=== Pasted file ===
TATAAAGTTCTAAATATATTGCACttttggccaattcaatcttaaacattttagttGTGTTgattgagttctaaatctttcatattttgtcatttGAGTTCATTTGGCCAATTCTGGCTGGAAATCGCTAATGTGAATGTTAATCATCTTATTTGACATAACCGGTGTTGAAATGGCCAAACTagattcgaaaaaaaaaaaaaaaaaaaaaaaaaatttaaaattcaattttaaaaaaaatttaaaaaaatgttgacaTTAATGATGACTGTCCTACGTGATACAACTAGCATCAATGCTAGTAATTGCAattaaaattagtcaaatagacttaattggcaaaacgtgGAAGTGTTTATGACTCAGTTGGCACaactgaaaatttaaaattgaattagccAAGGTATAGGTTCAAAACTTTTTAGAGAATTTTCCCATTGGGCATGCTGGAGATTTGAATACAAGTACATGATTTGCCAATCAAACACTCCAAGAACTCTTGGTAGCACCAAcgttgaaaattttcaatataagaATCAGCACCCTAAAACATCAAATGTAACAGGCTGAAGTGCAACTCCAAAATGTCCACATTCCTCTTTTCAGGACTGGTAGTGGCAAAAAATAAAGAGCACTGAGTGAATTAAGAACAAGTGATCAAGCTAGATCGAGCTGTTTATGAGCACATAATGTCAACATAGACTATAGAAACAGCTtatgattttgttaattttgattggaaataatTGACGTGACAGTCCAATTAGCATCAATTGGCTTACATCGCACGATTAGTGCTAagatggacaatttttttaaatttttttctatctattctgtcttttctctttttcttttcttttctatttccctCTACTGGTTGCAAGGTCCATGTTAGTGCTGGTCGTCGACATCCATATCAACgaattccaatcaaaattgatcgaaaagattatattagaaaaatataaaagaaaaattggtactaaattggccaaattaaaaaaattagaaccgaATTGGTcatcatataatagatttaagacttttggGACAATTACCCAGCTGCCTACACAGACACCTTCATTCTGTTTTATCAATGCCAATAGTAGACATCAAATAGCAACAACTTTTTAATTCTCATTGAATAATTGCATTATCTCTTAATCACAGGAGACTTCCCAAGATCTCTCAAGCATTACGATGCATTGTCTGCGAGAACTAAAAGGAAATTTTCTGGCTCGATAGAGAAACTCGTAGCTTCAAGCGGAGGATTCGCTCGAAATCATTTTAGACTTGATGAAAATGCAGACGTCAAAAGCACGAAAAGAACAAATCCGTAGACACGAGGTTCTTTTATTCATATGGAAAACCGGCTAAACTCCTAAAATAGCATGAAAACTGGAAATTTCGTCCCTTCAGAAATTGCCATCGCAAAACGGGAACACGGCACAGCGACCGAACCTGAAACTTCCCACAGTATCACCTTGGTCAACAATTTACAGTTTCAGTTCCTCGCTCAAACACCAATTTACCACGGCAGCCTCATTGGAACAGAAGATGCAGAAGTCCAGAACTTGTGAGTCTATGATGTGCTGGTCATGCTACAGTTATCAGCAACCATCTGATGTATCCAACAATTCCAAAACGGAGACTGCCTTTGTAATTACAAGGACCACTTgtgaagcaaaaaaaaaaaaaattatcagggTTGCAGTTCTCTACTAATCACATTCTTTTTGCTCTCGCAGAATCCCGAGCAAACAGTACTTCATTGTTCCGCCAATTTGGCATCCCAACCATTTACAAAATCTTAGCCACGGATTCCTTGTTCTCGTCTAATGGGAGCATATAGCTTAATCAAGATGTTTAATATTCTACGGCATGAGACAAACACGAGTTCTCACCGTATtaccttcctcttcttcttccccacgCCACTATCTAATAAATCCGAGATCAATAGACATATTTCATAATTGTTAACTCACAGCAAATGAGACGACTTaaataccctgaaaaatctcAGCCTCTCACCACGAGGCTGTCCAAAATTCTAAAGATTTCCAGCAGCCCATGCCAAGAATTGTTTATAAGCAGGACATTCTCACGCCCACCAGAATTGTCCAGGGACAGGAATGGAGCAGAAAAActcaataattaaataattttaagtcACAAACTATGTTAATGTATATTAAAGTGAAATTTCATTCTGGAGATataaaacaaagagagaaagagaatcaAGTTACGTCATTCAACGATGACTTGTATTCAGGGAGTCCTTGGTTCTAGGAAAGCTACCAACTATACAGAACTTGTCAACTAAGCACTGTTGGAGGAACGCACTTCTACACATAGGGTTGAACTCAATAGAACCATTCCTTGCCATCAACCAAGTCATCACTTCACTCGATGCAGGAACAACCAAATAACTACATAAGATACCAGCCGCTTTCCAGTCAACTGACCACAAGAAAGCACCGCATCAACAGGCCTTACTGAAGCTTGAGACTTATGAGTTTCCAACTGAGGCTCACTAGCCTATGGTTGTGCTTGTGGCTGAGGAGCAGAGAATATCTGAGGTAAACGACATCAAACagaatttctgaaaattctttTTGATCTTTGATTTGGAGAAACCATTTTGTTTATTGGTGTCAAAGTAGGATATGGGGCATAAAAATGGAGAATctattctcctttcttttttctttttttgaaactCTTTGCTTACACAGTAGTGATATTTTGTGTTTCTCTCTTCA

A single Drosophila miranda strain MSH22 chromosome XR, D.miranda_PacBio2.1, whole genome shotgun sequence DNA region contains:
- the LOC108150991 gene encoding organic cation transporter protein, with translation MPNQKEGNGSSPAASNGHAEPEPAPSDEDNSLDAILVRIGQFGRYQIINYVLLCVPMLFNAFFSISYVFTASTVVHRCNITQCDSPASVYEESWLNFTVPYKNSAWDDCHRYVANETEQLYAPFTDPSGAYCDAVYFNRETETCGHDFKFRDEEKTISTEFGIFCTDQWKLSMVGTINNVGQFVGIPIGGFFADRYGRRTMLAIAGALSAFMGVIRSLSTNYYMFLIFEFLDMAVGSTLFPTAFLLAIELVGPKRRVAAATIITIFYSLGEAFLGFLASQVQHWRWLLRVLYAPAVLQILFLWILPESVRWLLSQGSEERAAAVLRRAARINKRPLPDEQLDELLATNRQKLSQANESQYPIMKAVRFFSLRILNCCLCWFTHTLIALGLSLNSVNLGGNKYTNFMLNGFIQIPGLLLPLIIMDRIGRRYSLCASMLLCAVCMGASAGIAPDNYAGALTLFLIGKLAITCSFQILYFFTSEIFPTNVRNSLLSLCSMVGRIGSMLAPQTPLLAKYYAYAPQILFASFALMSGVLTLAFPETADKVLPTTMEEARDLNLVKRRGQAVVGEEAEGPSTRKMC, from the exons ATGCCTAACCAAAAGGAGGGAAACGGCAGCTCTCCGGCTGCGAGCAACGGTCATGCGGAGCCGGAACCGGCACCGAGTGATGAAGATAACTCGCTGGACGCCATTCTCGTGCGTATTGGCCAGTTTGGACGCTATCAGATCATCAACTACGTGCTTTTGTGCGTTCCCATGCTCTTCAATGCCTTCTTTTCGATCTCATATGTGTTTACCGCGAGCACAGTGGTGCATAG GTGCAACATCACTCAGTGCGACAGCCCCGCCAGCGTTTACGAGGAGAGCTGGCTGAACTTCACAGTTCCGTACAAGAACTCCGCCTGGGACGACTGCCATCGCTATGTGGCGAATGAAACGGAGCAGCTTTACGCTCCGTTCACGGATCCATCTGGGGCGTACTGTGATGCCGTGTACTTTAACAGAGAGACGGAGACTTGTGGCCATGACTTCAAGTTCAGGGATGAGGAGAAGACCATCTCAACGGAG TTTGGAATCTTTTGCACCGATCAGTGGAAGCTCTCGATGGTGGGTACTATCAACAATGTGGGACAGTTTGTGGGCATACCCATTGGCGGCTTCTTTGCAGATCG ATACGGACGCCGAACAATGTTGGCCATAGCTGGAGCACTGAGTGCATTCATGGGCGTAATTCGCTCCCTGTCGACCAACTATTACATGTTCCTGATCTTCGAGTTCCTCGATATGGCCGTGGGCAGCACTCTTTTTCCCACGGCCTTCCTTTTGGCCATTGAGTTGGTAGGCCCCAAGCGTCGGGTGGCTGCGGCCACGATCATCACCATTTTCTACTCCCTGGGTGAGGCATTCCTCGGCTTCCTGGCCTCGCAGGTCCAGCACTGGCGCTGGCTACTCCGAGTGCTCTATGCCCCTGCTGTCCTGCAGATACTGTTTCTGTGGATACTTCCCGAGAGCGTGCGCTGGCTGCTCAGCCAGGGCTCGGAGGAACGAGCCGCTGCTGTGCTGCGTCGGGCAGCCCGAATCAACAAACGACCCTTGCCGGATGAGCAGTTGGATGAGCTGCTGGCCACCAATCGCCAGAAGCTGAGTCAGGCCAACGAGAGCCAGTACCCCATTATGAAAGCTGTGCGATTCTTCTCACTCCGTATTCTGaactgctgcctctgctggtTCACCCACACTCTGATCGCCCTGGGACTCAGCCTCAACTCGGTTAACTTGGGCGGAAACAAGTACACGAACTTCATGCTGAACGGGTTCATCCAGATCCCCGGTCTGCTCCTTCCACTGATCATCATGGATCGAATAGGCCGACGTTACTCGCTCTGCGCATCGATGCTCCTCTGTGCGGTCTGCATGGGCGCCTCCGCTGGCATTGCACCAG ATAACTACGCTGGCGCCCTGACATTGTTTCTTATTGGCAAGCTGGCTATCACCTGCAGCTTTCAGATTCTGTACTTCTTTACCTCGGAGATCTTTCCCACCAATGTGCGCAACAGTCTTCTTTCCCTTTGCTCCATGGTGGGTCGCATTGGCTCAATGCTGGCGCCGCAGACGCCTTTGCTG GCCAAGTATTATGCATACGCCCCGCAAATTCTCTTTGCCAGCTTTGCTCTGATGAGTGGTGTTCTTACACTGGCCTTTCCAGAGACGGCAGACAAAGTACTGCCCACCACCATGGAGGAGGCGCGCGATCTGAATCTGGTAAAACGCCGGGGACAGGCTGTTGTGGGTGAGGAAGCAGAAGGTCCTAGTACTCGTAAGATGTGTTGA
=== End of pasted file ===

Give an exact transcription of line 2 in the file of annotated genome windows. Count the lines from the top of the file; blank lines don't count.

A single Drosophila miranda strain MSH22 chromosome XR, D.miranda_PacBio2.1, whole genome shotgun sequence DNA region contains: